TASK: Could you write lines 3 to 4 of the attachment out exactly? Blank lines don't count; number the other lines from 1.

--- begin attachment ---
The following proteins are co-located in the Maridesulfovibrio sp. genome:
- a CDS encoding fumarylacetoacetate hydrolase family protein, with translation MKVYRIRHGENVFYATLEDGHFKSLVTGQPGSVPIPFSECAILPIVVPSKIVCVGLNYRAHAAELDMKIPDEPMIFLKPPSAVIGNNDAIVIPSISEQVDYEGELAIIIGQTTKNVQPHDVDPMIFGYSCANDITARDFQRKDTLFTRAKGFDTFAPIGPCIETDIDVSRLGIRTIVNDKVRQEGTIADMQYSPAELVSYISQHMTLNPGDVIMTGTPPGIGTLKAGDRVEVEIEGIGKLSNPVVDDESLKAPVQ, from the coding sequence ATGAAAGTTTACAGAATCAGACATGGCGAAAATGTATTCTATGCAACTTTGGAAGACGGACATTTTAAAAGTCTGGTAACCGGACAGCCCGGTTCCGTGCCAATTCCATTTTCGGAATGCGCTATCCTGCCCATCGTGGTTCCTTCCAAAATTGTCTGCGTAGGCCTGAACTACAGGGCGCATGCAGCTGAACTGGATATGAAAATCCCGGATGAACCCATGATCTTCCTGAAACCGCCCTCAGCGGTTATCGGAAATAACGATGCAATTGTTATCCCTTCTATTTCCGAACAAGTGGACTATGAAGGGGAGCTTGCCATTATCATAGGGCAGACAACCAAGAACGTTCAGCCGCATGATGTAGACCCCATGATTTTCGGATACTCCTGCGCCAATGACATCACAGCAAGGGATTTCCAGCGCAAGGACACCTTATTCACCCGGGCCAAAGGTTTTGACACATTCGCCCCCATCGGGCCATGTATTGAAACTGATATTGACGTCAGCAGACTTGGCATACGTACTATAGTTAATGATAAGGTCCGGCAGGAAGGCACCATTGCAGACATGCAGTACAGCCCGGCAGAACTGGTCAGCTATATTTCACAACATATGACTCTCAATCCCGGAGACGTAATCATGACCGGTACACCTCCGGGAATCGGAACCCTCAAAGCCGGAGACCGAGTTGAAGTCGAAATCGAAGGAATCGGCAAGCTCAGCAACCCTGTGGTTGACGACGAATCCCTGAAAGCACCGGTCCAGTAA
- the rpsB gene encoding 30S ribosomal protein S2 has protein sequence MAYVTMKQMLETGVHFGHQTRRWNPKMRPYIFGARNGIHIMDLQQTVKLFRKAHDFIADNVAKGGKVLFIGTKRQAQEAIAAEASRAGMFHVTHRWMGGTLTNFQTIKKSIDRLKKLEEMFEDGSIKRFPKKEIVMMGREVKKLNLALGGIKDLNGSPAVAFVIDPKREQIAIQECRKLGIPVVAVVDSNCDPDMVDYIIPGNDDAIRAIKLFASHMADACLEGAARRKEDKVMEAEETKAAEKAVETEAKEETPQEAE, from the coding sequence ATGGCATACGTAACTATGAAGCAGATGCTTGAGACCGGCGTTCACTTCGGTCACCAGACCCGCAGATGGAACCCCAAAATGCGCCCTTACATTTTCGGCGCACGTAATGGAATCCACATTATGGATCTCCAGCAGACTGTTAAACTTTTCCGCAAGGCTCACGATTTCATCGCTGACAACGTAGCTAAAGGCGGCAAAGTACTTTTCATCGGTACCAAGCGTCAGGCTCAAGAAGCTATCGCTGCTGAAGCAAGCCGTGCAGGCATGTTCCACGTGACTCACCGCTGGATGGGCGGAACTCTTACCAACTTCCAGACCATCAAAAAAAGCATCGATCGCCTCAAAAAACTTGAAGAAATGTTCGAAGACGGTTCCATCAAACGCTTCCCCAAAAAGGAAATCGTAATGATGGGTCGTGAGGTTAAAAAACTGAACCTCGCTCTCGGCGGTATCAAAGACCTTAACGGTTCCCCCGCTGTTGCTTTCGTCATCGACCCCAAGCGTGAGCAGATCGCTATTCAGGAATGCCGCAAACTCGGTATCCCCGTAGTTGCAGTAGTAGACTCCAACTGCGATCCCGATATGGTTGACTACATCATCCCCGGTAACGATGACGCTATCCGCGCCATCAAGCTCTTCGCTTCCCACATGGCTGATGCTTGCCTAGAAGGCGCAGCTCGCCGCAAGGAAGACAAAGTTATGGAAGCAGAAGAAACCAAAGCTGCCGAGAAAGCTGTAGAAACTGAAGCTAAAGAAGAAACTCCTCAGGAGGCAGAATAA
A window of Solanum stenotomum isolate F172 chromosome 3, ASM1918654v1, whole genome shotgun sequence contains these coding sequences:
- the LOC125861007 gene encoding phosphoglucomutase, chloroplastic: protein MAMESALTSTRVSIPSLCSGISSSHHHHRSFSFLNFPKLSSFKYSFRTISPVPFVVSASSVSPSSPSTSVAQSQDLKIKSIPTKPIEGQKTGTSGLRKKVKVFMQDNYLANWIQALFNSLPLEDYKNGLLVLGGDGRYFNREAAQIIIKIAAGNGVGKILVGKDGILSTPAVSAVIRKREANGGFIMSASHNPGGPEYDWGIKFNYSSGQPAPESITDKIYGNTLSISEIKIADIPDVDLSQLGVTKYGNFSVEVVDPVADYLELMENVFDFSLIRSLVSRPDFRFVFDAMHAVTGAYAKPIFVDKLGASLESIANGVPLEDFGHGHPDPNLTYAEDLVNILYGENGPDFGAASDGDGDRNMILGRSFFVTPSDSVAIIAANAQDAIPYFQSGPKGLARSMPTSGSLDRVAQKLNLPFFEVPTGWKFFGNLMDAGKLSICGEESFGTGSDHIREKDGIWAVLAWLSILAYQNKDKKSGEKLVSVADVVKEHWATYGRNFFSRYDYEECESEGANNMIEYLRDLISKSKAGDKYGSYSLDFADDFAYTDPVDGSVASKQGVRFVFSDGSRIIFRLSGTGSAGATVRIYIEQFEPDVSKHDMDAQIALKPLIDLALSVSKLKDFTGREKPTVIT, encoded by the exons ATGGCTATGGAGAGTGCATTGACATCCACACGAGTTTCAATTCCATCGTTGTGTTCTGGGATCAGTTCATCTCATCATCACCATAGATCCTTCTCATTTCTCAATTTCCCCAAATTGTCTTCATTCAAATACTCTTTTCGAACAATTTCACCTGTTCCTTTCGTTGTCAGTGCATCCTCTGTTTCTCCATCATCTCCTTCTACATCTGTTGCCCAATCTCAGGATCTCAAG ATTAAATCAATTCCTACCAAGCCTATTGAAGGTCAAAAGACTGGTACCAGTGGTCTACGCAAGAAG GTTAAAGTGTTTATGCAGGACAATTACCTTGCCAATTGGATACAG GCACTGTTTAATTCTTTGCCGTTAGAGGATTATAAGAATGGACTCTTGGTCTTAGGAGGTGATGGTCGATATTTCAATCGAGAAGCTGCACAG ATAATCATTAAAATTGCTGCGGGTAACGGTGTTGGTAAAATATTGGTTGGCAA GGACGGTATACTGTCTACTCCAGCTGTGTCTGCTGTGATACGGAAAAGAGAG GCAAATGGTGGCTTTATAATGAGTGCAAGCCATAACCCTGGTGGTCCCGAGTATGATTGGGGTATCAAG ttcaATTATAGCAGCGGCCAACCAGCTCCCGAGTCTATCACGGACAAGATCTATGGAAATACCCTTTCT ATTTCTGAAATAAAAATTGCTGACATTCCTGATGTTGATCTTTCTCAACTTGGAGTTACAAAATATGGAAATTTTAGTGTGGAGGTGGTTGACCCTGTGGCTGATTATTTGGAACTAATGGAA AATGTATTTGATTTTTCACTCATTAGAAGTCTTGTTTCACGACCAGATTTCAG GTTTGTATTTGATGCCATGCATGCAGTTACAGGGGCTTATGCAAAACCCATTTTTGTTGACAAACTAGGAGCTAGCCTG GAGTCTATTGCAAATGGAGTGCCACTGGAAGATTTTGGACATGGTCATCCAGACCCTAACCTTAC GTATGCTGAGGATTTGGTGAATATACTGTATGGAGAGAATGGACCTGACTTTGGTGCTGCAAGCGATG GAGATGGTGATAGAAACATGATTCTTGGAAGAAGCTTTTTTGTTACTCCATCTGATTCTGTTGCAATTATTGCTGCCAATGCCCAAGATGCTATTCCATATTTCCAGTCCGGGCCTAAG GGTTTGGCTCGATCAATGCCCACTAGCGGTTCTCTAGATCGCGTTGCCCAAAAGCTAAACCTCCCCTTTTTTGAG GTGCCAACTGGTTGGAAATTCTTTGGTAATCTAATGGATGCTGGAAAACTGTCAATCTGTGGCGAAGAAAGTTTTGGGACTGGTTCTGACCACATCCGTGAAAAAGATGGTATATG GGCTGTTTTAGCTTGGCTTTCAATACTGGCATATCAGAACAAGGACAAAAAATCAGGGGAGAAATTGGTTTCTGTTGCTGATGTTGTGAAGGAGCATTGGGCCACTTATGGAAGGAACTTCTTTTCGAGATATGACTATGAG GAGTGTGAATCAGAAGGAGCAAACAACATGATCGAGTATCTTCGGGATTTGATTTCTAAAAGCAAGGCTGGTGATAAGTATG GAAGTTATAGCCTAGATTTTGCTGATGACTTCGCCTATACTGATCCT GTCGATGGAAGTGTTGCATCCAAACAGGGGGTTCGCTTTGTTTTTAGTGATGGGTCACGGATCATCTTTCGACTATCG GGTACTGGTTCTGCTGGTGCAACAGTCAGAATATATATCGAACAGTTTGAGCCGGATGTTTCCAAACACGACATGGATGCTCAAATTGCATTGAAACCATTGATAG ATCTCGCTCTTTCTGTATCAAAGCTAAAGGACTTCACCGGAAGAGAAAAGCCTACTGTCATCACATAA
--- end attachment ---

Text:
- the rpsB gene encoding 30S ribosomal protein S2 has protein sequence MAYVTMKQMLETGVHFGHQTRRWNPKMRPYIFGARNGIHIMDLQQTVKLFRKAHDFIADNVAKGGKVLFIGTKRQAQEAIAAEASRAGMFHVTHRWMGGTLTNFQTIKKSIDRLKKLEEMFEDGSIKRFPKKEIVMMGREVKKLNLALGGIKDLNGSPAVAFVIDPKREQIAIQECRKLGIPVVAVVDSNCDPDMVDYIIPGNDDAIRAIKLFASHMADACLEGAARRKEDKVMEAEETKAAEKAVETEAKEETPQEAE, from the coding sequence ATGGCATACGTAACTATGAAGCAGATGCTTGAGACCGGCGTTCACTTCGGTCACCAGACCCGCAGATGGAACCCCAAAATGCGCCCTTACATTTTCGGCGCACGTAATGGAATCCACATTATGGATCTCCAGCAGACTGTTAAACTTTTCCGCAAGGCTCACGATTTCATCGCTGACAACGTAGCTAAAGGCGGCAAAGTACTTTTCATCGGTACCAAGCGTCAGGCTCAAGAAGCTATCGCTGCTGAAGCAAGCCGTGCAGGCATGTTCCACGTGACTCACCGCTGGATGGGCGGAACTCTTACCAACTTCCAGACCATCAAAAAAAGCATCGATCGCCTCAAAAAACTTGAAGAAATGTTCGAAGACGGTTCCATCAAACGCTTCCCCAAAAAGGAAATCGTAATGATGGGTCGTGAGGTTAAAAAACTGAACCTCGCTCTCGGCGGTATCAAAGACCTTAACGGTTCCCCCGCTGTTGCTTTCGTCATCGACCCCAAGCGTGAGCAGATCGCTATTCAGGAATGCCGCAAACTCGGTATCCCCGTAGTTGCAGTAGTAGACTCCAACTGCGATCCCGATATGGTTGACTACATCATCCCCGGTAACGATGACGCTATCCGCGCCATCAAGCTCTTCGCTTCCCACATGGCTGATGCTTGCCTAGAAGGCGCAGCTCGCCGCAAGGAAGACAAAGTTATGGAAGCAGAAGAAACCAAAGCTGCCGAGAAAGCTGTAGAAACTGAAGCTAAAGAAGAAACTCCTCAGGAGGCAGAATAA
A window of Solanum stenotomum isolate F172 chromosome 3, ASM1918654v1, whole genome shotgun sequence contains these coding sequences: